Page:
Prasanna Sooriakumaran, Tommy Nyberg, Olof Akre, Leif Haendler, Inge Heus, Mats Olsson, Stefan Carlsson, Monique J Roobol, Gunnar Steineck, Peter Wiklund

 

BMJ 2014;348:g1502

 

Objective To compare the survival outcomes of patients treated with surgery or radiotherapy for prostate cancer. Design Observational study. Setting Sweden, 1996-2010. Participants 34 515 men primarily treated for prostate cancer with surgery (n=21 533) or radiotherapy (n=12 982). Patients were categorised by risk group (low, intermediate, high, and metastatic), age, and Charlson comorbidity score. Main outcome measures Cumulative incidence of mortality from prostate cancer and other causes. Competing risks regression hazard ratios for radiotherapy versus surgery were computed without adjustment and after propensity score and traditional (multivariable) adjustments, as well as after propensity score matching. Several sensitivity analyses were performed. Results Prostate cancer mortality became a larger proportion of overall mortality as risk group increased for both the surgery and the radiotherapy cohorts. Among patients with non-metastatic prostate cancer the adjusted subdistribution hazard ratio for prostate cancer mortality favoured surgery (1.76, 95% confidence interval 1.49 to 2.08, for radiotherapy v prostatectomy), whereas there was no discernible difference in treatment effect among men with metastatic disease. Subgroup analyses indicated more clear benefits of surgery among younger and fitter men with intermediate and high risk disease. Sensitivity analyses confirmed the main findings. Conclusions This large observational study with follow-up to 15 years suggests that for most men with non-metastatic prostate cancer, surgery leads to better survival than does radiotherapy. Younger men and those with less comorbidity who have intermediate or high risk localised prostate cancer might have a greater benefit from surgery.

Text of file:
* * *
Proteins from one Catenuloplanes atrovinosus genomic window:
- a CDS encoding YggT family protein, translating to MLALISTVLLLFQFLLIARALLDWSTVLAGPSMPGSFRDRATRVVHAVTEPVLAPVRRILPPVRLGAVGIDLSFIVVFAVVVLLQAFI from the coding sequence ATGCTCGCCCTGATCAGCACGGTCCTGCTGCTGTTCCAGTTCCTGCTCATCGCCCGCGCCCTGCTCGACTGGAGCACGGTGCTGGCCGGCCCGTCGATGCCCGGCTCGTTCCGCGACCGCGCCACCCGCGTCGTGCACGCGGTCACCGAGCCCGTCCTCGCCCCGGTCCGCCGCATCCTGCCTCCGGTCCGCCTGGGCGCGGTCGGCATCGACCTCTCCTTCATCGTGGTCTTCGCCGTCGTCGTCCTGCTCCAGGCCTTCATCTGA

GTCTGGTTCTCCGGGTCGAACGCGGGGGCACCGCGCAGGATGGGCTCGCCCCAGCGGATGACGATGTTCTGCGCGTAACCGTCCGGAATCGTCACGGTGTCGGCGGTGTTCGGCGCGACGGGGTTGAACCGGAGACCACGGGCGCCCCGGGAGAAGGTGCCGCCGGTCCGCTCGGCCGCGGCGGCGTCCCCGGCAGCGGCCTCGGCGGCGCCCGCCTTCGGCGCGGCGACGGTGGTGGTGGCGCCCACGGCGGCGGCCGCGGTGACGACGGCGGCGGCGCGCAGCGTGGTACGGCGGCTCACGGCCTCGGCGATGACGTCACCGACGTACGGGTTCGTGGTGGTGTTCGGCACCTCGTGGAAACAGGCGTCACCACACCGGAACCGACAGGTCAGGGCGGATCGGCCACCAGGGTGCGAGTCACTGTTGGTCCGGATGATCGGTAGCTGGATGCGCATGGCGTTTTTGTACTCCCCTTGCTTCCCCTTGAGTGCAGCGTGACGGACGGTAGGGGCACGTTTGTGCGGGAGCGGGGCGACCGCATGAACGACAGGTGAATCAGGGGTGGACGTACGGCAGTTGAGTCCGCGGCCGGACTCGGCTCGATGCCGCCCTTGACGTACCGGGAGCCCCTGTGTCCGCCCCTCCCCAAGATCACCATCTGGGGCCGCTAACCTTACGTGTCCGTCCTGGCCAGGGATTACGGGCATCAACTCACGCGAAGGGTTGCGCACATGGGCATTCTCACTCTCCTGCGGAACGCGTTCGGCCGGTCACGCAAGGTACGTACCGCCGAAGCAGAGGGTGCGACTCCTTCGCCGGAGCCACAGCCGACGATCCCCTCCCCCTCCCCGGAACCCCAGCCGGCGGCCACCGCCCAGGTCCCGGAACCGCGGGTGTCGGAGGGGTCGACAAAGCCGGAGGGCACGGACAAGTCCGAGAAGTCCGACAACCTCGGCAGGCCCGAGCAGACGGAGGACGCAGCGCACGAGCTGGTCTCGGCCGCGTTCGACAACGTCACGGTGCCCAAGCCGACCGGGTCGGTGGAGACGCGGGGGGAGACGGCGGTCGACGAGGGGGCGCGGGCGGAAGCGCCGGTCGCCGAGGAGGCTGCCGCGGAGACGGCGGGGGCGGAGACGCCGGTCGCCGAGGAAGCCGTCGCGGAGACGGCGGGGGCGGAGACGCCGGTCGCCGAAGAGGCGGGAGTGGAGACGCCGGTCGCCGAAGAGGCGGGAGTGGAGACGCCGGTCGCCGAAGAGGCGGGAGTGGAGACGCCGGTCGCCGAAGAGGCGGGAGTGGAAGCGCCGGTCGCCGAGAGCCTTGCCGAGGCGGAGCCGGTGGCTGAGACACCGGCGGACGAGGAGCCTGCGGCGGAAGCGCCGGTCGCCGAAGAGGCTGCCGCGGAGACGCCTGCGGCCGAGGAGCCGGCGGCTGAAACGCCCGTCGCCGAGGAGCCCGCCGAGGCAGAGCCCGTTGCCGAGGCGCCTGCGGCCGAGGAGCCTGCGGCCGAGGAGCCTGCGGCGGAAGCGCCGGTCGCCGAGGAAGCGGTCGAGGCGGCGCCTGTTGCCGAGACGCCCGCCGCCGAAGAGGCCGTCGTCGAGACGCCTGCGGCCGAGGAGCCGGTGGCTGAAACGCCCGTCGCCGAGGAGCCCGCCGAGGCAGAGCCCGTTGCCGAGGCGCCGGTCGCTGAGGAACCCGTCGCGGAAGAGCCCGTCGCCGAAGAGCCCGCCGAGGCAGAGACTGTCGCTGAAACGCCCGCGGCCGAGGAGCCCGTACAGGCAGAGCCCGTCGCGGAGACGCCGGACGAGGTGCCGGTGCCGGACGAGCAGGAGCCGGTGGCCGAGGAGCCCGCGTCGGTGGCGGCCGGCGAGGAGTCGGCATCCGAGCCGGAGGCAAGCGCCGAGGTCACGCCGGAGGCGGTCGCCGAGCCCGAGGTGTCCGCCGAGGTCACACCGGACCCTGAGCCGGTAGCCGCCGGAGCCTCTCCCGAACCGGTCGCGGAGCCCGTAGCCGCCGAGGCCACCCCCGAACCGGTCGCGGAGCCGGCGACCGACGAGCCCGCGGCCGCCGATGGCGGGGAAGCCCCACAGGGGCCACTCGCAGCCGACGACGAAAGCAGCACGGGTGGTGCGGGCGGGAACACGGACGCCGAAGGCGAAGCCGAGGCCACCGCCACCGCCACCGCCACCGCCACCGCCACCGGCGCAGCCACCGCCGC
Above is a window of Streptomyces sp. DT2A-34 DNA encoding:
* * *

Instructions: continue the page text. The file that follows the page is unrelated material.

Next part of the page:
Via Miguel Martín-Landrove